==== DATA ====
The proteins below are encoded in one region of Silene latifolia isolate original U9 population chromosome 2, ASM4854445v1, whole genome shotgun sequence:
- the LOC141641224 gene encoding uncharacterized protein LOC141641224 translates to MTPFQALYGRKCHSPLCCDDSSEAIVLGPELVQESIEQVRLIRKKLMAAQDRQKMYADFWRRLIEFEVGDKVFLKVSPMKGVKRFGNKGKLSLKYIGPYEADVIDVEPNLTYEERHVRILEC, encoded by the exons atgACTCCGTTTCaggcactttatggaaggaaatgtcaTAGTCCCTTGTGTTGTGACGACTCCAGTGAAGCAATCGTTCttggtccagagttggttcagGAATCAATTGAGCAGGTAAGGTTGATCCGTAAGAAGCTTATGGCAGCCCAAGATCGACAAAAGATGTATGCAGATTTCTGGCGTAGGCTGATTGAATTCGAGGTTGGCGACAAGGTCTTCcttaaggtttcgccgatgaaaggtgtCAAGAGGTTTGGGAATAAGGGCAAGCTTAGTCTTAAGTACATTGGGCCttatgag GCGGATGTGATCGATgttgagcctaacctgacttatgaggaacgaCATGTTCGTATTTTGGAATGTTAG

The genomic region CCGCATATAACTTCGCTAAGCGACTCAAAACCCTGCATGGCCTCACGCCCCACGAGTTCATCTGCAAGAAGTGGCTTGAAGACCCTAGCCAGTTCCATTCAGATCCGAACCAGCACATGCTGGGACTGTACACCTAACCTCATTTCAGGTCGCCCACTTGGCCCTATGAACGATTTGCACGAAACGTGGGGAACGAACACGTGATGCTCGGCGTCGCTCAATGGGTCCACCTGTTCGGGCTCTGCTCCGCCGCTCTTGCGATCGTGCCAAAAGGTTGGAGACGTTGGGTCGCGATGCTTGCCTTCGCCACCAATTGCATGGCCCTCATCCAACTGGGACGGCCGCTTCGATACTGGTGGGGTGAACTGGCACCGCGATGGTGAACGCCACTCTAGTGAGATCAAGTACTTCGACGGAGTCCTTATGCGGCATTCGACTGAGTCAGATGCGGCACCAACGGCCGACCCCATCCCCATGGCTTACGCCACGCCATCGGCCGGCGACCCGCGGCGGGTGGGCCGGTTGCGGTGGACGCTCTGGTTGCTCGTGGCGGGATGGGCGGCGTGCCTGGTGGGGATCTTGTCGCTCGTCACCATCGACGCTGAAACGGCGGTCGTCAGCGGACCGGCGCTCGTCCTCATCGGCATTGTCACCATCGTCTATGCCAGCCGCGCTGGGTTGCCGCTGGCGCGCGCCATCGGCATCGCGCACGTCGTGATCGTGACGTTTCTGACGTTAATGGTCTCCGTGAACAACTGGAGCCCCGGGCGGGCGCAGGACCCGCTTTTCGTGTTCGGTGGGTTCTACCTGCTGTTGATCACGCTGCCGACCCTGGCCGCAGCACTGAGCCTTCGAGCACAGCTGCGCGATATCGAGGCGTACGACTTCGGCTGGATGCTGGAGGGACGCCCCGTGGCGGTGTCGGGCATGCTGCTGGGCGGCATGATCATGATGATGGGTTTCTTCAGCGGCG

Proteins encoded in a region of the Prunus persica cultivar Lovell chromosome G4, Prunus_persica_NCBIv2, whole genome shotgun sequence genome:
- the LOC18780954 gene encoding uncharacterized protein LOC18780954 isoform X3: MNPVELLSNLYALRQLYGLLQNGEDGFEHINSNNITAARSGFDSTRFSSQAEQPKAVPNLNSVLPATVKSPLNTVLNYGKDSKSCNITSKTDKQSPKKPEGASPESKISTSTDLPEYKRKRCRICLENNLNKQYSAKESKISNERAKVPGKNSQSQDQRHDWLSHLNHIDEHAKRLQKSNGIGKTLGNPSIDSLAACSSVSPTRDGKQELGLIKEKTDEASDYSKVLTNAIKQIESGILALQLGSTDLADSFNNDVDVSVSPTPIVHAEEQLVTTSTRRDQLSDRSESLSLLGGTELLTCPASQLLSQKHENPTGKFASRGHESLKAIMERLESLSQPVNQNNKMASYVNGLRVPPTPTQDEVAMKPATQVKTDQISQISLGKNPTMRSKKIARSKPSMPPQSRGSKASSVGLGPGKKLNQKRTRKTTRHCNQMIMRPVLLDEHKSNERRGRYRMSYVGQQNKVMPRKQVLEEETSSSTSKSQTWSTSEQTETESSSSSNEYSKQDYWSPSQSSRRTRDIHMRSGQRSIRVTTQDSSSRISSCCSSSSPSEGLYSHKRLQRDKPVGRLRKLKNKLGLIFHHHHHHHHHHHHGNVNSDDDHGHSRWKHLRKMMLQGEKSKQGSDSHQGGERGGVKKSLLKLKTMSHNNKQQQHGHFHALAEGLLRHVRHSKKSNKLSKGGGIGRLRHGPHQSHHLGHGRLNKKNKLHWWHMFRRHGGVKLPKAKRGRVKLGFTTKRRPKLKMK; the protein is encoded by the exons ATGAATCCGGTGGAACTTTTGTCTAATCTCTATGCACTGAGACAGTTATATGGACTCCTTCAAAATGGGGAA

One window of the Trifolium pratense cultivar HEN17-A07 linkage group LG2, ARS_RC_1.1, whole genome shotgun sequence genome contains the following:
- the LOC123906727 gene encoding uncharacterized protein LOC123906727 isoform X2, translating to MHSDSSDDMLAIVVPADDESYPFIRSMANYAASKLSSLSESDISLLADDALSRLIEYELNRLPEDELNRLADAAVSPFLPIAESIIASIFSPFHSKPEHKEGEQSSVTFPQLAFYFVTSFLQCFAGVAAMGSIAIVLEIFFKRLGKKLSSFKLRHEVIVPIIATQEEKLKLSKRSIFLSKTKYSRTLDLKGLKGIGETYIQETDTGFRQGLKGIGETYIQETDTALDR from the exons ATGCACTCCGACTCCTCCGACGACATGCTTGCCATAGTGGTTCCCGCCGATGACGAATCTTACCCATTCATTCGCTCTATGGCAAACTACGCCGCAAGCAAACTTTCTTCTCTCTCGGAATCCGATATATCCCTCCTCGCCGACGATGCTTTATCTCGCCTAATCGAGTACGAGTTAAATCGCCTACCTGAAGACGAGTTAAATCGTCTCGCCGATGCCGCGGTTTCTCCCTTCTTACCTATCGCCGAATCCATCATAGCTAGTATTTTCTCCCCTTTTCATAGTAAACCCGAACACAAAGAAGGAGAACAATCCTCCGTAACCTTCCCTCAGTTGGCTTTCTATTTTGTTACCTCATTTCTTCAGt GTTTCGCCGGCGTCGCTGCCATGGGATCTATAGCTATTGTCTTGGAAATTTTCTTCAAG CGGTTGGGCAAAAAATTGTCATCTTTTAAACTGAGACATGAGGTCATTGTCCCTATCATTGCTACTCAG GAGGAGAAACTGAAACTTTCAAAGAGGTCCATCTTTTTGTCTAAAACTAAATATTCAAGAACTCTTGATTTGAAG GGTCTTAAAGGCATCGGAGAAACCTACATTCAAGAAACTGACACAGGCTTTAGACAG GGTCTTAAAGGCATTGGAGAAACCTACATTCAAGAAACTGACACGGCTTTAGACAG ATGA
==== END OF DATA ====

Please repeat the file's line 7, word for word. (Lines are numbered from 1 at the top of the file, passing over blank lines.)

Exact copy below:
- the LOC123906727 gene encoding uncharacterized protein LOC123906727 isoform X2, translating to MHSDSSDDMLAIVVPADDESYPFIRSMANYAASKLSSLSESDISLLADDALSRLIEYELNRLPEDELNRLADAAVSPFLPIAESIIASIFSPFHSKPEHKEGEQSSVTFPQLAFYFVTSFLQCFAGVAAMGSIAIVLEIFFKRLGKKLSSFKLRHEVIVPIIATQEEKLKLSKRSIFLSKTKYSRTLDLKGLKGIGETYIQETDTGFRQGLKGIGETYIQETDTALDR from the exons ATGCACTCCGACTCCTCCGACGACATGCTTGCCATAGTGGTTCCCGCCGATGACGAATCTTACCCATTCATTCGCTCTATGGCAAACTACGCCGCAAGCAAACTTTCTTCTCTCTCGGAATCCGATATATCCCTCCTCGCCGACGATGCTTTATCTCGCCTAATCGAGTACGAGTTAAATCGCCTACCTGAAGACGAGTTAAATCGTCTCGCCGATGCCGCGGTTTCTCCCTTCTTACCTATCGCCGAATCCATCATAGCTAGTATTTTCTCCCCTTTTCATAGTAAACCCGAACACAAAGAAGGAGAACAATCCTCCGTAACCTTCCCTCAGTTGGCTTTCTATTTTGTTACCTCATTTCTTCAGt GTTTCGCCGGCGTCGCTGCCATGGGATCTATAGCTATTGTCTTGGAAATTTTCTTCAAG CGGTTGGGCAAAAAATTGTCATCTTTTAAACTGAGACATGAGGTCATTGTCCCTATCATTGCTACTCAG GAGGAGAAACTGAAACTTTCAAAGAGGTCCATCTTTTTGTCTAAAACTAAATATTCAAGAACTCTTGATTTGAAG GGTCTTAAAGGCATCGGAGAAACCTACATTCAAGAAACTGACACAGGCTTTAGACAG GGTCTTAAAGGCATTGGAGAAACCTACATTCAAGAAACTGACACGGCTTTAGACAG ATGA